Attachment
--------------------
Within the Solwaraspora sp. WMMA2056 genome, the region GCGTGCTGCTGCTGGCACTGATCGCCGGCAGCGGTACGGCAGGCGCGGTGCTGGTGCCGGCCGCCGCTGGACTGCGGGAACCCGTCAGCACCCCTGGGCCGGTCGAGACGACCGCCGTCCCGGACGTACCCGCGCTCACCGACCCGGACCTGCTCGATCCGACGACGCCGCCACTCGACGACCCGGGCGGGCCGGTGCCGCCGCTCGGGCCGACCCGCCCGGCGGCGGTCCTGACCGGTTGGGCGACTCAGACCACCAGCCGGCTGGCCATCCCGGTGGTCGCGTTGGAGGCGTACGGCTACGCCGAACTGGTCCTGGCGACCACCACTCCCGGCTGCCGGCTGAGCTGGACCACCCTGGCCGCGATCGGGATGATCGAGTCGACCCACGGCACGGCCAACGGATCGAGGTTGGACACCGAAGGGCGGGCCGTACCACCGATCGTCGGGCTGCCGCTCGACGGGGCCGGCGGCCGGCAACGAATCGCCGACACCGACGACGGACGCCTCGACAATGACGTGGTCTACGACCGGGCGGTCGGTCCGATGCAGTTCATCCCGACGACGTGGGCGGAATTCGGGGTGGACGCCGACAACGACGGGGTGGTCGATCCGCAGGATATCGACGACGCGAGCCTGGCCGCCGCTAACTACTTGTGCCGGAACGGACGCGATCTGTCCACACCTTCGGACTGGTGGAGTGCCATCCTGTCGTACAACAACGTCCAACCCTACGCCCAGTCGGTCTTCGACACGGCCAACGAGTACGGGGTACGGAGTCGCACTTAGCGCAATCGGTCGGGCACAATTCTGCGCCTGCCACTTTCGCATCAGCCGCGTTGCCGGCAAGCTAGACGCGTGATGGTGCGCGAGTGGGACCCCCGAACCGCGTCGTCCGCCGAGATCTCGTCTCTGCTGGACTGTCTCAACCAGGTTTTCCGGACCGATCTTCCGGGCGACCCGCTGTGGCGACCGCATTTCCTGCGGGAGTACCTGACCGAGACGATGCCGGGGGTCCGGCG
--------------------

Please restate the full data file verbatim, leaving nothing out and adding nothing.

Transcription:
Within the Solwaraspora sp. WMMA2056 genome, the region GCGTGCTGCTGCTGGCACTGATCGCCGGCAGCGGTACGGCAGGCGCGGTGCTGGTGCCGGCCGCCGCTGGACTGCGGGAACCCGTCAGCACCCCTGGGCCGGTCGAGACGACCGCCGTCCCGGACGTACCCGCGCTCACCGACCCGGACCTGCTCGATCCGACGACGCCGCCACTCGACGACCCGGGCGGGCCGGTGCCGCCGCTCGGGCCGACCCGCCCGGCGGCGGTCCTGACCGGTTGGGCGACTCAGACCACCAGCCGGCTGGCCATCCCGGTGGTCGCGTTGGAGGCGTACGGCTACGCCGAACTGGTCCTGGCGACCACCACTCCCGGCTGCCGGCTGAGCTGGACCACCCTGGCCGCGATCGGGATGATCGAGTCGACCCACGGCACGGCCAACGGATCGAGGTTGGACACCGAAGGGCGGGCCGTACCACCGATCGTCGGGCTGCCGCTCGACGGGGCCGGCGGCCGGCAACGAATCGCCGACACCGACGACGGACGCCTCGACAATGACGTGGTCTACGACCGGGCGGTCGGTCCGATGCAGTTCATCCCGACGACGTGGGCGGAATTCGGGGTGGACGCCGACAACGACGGGGTGGTCGATCCGCAGGATATCGACGACGCGAGCCTGGCCGCCGCTAACTACTTGTGCCGGAACGGACGCGATCTGTCCACACCTTCGGACTGGTGGAGTGCCATCCTGTCGTACAACAACGTCCAACCCTACGCCCAGTCGGTCTTCGACACGGCCAACGAGTACGGGGTACGGAGTCGCACTTAGCGCAATCGGTCGGGCACAATTCTGCGCCTGCCACTTTCGCATCAGCCGCGTTGCCGGCAAGCTAGACGCGTGATGGTGCGCGAGTGGGACCCCCGAACCGCGTCGTCCGCCGAGATCTCGTCTCTGCTGGACTGTCTCAACCAGGTTTTCCGGACCGATCTTCCGGGCGACCCGCTGTGGCGACCGCATTTCCTGCGGGAGTACCTGACCGAGACGATGCCGGGGGTCCGGCG